Featured Research

from universities, journals, and other organizations

Changing Ocean Conditions Led To Decline In Alaska's Sea Lion Population

Date:
March 25, 2007
Source:
Marine Conservation Alliance
Summary:
Scientists revealed that a sudden ocean climate change 30 years ago may be a leading factor in the decline of Alaska's endangered western stock of Steller sea lions.

A new study out of Alaska points out the impacts of climate change on marine ecosystems, and the need for increased research and stronger science based management to address future concerns.

Studies by a team of scientists at the North Pacific Universities Marine Mammal Research Consortium revealed that a sudden ocean climate change 30 years ago changed today's Alaska marine ecosystems, and may be a leading factor in the decline of Alaska's endangered western stock of Steller sea lions.

Theories why the Steller sea lion population declined by more than 80 percent during the 1980s include pollution, commercial fishing, and subsistence harvesting. The new study points instead to a climate regime shift--a natural event in the ocean's climatic cycle--in the late 1970s that may be responsible for current regional population of about 40,000, compared with 235,000 in the 1970s.

The publication, entitled Bottom-up forcing and the decline of Steller sea lions in Alaska: assessing the ocean climate hypothesis found that climate change affected water temperatures and ocean currents determining the abundance of available fish for the sea lion's to eat. Changes in prey led to a decline in the sea lion population. Using interdisciplinary research methods was key in determining the root cause of the sea lion decline.

The need for such research is echoed in a related report: "Conserving Alaska's Oceans," prepared by Natural Resources Consultants. The report outlines 30 years of improved ocean conservation in the waters off Alaska with recommendations for future action. The report makes ten recommendations for continued improvement, including the need to address climate impacts, embrace the goals of ecosystem based fishery management, and the need to strengthen science programs to address future uncertainty.


Story Source:

The above story is based on materials provided by Marine Conservation Alliance. Note: Materials may be edited for content and length.


Cite This Page:

Marine Conservation Alliance. "Changing Ocean Conditions Led To Decline In Alaska's Sea Lion Population." ScienceDaily. ScienceDaily, 25 March 2007. <www.sciencedaily.com/releases/2007/03/070322160633.htm>.
Marine Conservation Alliance. (2007, March 25). Changing Ocean Conditions Led To Decline In Alaska's Sea Lion Population. ScienceDaily. Retrieved July 28, 2014 from www.sciencedaily.com/releases/2007/03/070322160633.htm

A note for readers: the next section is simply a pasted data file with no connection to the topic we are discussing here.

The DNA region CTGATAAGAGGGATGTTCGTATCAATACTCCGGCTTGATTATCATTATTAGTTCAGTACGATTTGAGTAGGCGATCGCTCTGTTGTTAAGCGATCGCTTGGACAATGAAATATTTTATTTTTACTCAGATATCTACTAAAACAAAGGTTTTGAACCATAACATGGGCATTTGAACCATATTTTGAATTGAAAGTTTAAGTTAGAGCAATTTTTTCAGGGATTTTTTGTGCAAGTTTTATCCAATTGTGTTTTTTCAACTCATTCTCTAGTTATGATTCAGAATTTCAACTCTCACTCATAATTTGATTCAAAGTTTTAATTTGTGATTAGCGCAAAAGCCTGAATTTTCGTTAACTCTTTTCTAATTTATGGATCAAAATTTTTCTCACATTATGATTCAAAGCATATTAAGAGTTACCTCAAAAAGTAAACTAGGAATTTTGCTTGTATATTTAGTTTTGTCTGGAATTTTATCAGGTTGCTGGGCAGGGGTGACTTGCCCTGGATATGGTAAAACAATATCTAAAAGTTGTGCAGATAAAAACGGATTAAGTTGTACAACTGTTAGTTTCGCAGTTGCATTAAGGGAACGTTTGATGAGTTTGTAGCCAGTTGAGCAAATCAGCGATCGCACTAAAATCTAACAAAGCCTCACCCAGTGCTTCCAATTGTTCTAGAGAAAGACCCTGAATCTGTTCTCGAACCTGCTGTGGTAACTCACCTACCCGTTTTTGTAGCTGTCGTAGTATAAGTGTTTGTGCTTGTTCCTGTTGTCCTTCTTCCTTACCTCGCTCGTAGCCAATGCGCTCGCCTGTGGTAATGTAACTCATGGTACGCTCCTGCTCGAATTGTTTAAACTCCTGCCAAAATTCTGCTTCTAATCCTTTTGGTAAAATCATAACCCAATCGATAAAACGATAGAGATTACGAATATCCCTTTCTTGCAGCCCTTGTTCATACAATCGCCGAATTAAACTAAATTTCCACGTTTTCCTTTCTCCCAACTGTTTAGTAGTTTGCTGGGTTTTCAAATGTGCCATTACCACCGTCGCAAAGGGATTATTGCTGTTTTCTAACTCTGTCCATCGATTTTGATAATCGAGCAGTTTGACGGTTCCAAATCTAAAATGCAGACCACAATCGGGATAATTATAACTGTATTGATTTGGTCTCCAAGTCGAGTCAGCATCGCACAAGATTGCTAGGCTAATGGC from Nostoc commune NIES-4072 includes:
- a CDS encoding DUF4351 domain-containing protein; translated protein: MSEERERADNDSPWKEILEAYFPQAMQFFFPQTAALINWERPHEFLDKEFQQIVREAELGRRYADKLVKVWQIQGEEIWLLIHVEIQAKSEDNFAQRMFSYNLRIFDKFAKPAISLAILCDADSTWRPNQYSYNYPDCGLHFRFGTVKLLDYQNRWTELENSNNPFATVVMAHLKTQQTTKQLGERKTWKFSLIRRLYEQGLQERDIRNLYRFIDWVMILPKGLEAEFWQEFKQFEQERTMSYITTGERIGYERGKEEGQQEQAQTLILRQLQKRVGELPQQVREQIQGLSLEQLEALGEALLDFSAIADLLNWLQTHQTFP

Marine Conservation Alliance. "Changing Ocean Conditions Led To Decline In Alaska's Sea Lion Population." ScienceDaily. www.sciencedaily.com/releases/2007/03/070322160633.htm (accessed July 28, 2014).

Share This




More Earth & Climate News

Monday, July 28, 2014

Featured Research

from universities, journals, and other organizations


Featured Videos

from AP, Reuters, AFP, and other news services

Asteroid's Timing Was 'Colossal Bad Luck' For The Dinosaurs

Asteroid's Timing Was 'Colossal Bad Luck' For The Dinosaurs

Newsy (July 28, 2014) The asteroid that killed the dinosaurs struck at the worst time for them. A new study says that if it hit earlier or later, they might've survived. Video provided by Newsy
Powered by NewsLook.com
The Carbon Trap: US Exports Global Warming

The Carbon Trap: US Exports Global Warming

AP (July 28, 2014) AP Investigation: As the Obama administration weans the country off dirty fuels, energy companies are ramping-up overseas coal exports at a heavy price. (July 28) Video provided by AP
Powered by NewsLook.com
Raw: Sea Turtle Hatchlings Emerge from Nest

Raw: Sea Turtle Hatchlings Emerge from Nest

AP (July 27, 2014) A live-streaming webcam catches loggerhead sea turtle hatchlings emerging from a nest in the Florida Keys. (July 27) Video provided by AP
Powered by NewsLook.com
Trees Could Save More Than 850 Lives Each Year

Trees Could Save More Than 850 Lives Each Year

Newsy (July 27, 2014) A national study conducted by the USDA Forest Service found that trees collectively save more than 850 lives on an annual basis. Video provided by Newsy
Powered by NewsLook.com

Search ScienceDaily

Number of stories in archives: 140,361

Find with keyword(s):
Enter a keyword or phrase to search ScienceDaily for related topics and research stories.

Save/Print:
Share:

Breaking News:
from the past week

In Other News

... from NewsDaily.com

Science News

Health News

Environment News

Technology News



Save/Print:
Share:

Free Subscriptions


Get the latest science news with ScienceDaily's free email newsletters, updated daily and weekly. Or view hourly updated newsfeeds in your RSS reader:

Get Social & Mobile


Keep up to date with the latest news from ScienceDaily via social networks and mobile apps:

Have Feedback?


Tell us what you think of ScienceDaily -- we welcome both positive and negative comments. Have any problems using the site? Questions?
Mobile: iPhone Android Web
Follow: Facebook Twitter Google+
Subscribe: RSS Feeds Email Newsletters
Latest Headlines Health & Medicine Mind & Brain Space & Time Matter & Energy Computers & Math Plants & Animals Earth & Climate Fossils & Ruins